The history of modern war has recently broken out of the military, political,
economic and social frameworks within which it has traditionally been studied.
Interest in the power of representations and practices to convey meaning has
turned critical attention to the cultural dynamics of war. Research in this
field embraces a wide range of concerns from war's special role in revealing the
cultural basis of the construction of gender, to political uses of population
displacement to realign national identifications, and the sometimes negative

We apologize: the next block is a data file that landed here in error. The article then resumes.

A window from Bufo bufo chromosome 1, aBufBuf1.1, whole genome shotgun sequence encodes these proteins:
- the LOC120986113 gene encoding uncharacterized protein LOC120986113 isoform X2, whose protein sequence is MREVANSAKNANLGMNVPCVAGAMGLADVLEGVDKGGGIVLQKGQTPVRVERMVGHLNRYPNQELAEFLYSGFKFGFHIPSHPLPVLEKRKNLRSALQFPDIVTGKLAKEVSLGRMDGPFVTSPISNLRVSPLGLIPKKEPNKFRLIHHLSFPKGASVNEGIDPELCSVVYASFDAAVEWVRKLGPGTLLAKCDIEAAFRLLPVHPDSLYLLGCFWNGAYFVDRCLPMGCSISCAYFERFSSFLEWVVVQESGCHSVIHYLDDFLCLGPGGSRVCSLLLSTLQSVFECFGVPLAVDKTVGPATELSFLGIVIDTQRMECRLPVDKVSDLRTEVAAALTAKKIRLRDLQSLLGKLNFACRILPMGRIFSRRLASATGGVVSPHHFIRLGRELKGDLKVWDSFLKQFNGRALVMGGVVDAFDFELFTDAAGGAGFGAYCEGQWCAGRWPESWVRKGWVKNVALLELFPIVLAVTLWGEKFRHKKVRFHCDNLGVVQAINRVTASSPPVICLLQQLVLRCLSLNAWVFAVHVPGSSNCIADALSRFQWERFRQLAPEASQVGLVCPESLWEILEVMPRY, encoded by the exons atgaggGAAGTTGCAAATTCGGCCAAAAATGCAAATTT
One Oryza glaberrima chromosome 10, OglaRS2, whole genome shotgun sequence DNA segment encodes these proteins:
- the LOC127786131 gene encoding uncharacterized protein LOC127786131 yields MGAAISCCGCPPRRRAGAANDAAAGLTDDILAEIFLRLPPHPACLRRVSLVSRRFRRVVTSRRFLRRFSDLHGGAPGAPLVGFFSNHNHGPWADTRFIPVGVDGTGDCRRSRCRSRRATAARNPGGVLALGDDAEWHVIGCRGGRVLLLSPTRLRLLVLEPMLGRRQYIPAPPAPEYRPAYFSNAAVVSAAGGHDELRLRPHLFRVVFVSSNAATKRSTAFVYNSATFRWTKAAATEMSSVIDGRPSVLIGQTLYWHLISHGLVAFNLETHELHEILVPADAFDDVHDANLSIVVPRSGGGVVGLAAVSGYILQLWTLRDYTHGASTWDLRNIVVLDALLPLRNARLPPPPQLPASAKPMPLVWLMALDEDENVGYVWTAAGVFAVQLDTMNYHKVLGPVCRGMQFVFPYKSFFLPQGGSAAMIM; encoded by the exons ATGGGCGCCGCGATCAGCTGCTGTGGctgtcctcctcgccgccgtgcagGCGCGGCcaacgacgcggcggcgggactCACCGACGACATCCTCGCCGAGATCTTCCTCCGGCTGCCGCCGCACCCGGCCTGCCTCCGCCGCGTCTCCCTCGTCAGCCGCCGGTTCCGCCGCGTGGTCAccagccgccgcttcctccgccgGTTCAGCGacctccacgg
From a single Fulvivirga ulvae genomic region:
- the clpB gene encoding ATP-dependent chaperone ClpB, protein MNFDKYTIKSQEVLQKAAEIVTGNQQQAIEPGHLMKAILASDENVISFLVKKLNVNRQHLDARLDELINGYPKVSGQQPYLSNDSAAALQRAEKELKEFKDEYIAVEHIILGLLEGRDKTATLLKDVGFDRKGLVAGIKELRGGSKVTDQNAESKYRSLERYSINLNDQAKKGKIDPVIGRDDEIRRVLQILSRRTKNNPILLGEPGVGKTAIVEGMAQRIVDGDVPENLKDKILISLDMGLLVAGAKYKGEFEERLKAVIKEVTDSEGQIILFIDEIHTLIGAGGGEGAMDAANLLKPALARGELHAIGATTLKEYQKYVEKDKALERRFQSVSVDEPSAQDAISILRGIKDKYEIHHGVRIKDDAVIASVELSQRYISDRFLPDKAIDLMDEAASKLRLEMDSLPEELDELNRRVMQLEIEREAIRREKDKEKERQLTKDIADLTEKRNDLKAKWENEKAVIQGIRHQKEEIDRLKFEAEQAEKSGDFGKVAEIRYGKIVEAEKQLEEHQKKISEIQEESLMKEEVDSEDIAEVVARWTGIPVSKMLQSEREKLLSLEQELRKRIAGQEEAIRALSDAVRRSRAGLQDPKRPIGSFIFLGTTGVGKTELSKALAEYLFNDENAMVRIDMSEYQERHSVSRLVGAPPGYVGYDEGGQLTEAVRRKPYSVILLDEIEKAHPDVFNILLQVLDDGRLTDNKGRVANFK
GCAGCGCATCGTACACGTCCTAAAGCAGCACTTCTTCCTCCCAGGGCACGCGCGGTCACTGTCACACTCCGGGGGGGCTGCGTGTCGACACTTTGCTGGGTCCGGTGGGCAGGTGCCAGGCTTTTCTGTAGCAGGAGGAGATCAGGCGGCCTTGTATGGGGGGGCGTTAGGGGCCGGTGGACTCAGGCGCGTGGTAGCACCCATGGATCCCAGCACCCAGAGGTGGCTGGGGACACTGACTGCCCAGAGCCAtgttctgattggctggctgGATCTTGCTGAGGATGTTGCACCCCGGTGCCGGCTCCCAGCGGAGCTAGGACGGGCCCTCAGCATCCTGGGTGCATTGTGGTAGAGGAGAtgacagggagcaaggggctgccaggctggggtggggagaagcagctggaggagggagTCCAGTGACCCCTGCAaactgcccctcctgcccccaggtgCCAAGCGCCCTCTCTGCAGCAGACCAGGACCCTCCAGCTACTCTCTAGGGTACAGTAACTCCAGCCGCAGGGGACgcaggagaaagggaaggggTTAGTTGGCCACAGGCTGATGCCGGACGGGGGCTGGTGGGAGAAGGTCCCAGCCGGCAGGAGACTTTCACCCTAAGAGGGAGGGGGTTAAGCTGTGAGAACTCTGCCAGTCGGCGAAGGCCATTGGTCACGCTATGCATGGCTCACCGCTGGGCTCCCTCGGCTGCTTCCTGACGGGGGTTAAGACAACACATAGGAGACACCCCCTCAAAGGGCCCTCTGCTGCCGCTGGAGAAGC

implications of humanitarian intervention. The selective memory of war in public
commemoration, popular culture and personal recollection is also a key topic.
This series offers a forum for new work in these and other emerging areas.
Its intention is to interrogate divisions between, for example, war and society,
war and peace, allies and enemies, heroes and villains, to span all corners of
the globe, and to address all types of warfare, while maintaining a focus on the
cultural meanings of the myriad practices of modern war.
Series Editors: Professor Peter Gatrell, Dr. Max Jones, Dr.
Ana Carden-Coyne, Professor Penny Summerfield and Professor Bertrand Taithe